How arts organisations can help our First Nations young people

Cultural awareness training and a plan of action make positive inroads.
How arts organisations can help our First Nations young people

Image: Kayla Clinch, National Gallery of Victoria Trainee. Supplied

ArtsReady is stepping up its campaign to build a greater understanding and awareness of Australia’s Aboriginal and Torres Strait Islander people, thanks to ongoing cultural awareness and educational training.

The ArtsReady program also provides entry-level training and support for young Australians interested in careers in the creative and cultural sector across the country. The program has been successful in helping organisations attract young Aboriginal and Torres Strait Islander people through traineeships. 


The ArtsReady program has seen many examples of the positive impact of having young Aboriginal people within the workplace. Currently, 42% of ArtsReady trainees are young Aboriginal and Torres Strait Islander people looking to start a career in the arts industry.

‘The benefits of employing a young Aboriginal person are twofold. Its capacity and confidence building for the young person and enriches the organisation hosting them,’ said Jade Colgan, Executive Manager, Aboriginal and Torres Strait Islander Programs. 

The underrepresentation of our First Nations people in the arts and creative industries is an opportunity for many organisations to become leaders of positive change. ‘Art and cultural expression play such a large part in Aboriginal life and ways of being,’ said Colgan. ‘Arts organisations are a great fit for young Aboriginal people and broaden the type of traineeship opportunities available.’

Arts organisations can approach ArtsReady to develop proactive solutions to build a more culturally diverse workforce, in the arts sector, and across industry roles, from administration and management even to representation on boards.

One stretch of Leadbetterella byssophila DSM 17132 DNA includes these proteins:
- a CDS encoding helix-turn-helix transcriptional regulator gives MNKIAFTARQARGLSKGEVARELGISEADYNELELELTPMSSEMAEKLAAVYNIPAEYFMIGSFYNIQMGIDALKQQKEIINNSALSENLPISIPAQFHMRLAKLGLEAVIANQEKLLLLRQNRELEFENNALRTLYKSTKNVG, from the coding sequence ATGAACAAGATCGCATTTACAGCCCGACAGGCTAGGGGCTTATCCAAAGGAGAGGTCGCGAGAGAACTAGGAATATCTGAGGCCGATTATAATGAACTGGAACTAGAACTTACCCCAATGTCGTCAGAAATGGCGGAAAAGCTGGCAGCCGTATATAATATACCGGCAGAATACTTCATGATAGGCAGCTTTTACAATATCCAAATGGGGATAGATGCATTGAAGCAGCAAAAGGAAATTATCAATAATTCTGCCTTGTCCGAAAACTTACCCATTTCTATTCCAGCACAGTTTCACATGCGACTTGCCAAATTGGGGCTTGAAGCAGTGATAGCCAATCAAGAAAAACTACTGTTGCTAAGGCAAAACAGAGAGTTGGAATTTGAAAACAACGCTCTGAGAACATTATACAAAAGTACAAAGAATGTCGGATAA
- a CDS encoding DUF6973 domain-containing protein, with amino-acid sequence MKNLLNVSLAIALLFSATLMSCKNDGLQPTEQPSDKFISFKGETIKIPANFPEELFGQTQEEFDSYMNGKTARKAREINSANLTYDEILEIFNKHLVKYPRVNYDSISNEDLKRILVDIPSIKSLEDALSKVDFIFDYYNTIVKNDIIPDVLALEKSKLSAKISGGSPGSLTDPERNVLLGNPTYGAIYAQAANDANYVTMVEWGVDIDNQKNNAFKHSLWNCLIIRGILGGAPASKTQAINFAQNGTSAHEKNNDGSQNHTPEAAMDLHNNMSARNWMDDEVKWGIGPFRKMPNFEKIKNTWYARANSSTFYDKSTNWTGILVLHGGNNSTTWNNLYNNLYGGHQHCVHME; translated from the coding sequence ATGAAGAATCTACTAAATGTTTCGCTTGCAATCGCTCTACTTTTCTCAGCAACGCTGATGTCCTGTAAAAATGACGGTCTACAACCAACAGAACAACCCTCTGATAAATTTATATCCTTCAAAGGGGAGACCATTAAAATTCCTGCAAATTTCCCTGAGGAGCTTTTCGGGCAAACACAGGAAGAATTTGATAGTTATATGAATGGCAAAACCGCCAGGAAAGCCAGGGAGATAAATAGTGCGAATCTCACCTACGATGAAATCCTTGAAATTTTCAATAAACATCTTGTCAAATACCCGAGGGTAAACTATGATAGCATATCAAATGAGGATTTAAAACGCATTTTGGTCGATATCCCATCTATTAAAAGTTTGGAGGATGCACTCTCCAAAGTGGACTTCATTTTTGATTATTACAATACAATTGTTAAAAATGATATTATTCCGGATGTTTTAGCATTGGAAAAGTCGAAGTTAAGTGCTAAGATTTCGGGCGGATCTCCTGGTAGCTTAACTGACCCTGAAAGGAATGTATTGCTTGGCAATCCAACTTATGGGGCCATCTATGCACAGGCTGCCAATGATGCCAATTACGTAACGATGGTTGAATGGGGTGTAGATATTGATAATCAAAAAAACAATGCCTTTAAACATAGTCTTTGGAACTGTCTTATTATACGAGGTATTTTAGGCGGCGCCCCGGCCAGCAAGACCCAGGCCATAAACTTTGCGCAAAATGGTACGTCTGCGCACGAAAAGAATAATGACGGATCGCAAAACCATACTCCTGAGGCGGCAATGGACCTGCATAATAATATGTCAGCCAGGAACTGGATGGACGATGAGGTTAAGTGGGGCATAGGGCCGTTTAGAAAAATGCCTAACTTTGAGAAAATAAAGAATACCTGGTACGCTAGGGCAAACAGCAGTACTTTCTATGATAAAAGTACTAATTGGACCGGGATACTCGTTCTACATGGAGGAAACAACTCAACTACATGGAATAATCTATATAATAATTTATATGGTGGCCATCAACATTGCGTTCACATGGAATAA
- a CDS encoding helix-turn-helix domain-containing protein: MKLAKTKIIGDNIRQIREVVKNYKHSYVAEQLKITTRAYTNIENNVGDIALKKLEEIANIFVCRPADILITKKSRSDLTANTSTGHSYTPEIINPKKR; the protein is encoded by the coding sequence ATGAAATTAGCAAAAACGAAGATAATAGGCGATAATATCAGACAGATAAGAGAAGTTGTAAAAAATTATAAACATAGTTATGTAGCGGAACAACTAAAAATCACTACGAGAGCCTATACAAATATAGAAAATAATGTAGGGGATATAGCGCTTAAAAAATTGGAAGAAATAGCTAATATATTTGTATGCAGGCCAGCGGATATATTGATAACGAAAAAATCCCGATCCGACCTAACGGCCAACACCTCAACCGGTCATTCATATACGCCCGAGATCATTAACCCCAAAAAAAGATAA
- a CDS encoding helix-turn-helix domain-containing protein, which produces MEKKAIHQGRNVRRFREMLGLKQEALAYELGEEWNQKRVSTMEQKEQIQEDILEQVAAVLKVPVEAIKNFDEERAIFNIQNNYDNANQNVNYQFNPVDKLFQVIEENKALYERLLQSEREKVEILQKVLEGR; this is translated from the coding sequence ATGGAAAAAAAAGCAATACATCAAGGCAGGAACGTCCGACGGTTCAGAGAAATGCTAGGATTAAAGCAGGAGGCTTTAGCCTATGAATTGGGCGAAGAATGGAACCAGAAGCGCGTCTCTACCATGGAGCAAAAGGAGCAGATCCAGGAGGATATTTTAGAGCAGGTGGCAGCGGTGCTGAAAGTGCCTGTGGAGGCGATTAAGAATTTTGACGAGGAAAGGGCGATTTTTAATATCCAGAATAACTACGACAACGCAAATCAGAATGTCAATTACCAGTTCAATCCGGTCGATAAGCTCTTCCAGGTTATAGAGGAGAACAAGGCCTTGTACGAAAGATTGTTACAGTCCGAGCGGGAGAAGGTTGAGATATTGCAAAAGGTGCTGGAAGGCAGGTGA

Getting started 

Small, medium and large national organisations can all play their part. It is important to have the planning in place that encourages diversity in the workforce. 

One of the best places to start is through a cultural awareness training program such as the one run by ArtsReady, which aims to build more inclusive workplaces across the creative industries and to assist organisation who want a greater understanding of Aboriginal and/or Torres Strait Islander culture.

In 2016, ArtsReady’s Cultural Awareness Program was delivered to over 1400 people across the country including corporate partners, big and small, host employers and interested community members.

Jade Colgan believes the program is a ‘foundational step in ensuring understanding and a base level of knowledge within any organisation.’ 

‘It also speaks to the values of an organisation in aiming to work towards creating safe, understanding and welcoming workplaces where Aboriginal and Torres Strait Islander staff can thrive,’ she added.

The powerful program has challenged the knowledge and beliefs of many, in hopes of encouraging all people to become leaders for positive change. 

‘We understand that funding can be challenging across arts organisations but we still encourage people to think about ways to increase the number of First Nations’ people in the workforce. A traineeship is a good step in this direction,’ said Colgan.

 The ArtsReady traineeship facilitates employment opportunities in arts and cultural organisations. Host employees provide day-to-day training and supervision, while the program takes care of everything else, including administration, payroll and ongoing support for trainees.

‘With the help of ArtsReady, many arts organisations can now take that first step to building a more culturally inclusive workplace and providing a young Aboriginal person with the opportunity to get their foot in the door in a career in the arts,’ said Colgan.

Traineeships can be just as rewarding for the host employer

In the latest video by ArtsReady, current ArtsReady host employer Kate Ryan, National Gallery of Victoria (NGV) curator recently spoke about the benefits of taking on a trainee.

‘We’ve been working on a program that gives the trainee insights into what we do at the NGV. We find that you cannot really learn about the project until you experience it and do it. Through those experiences our trainee (Kayla) is building a great skill set. We’re really well supported and can call on the ArtsReady team if we ever have any questions,’ said Ryan.

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Brooke Boland

Thursday 29 June, 2017

About the author

Brooke Boland is a freelance writer based on the South Coast of NSW. She has a PhD in literature from the University of NSW. You can find her on Instagram @southcoastwriter.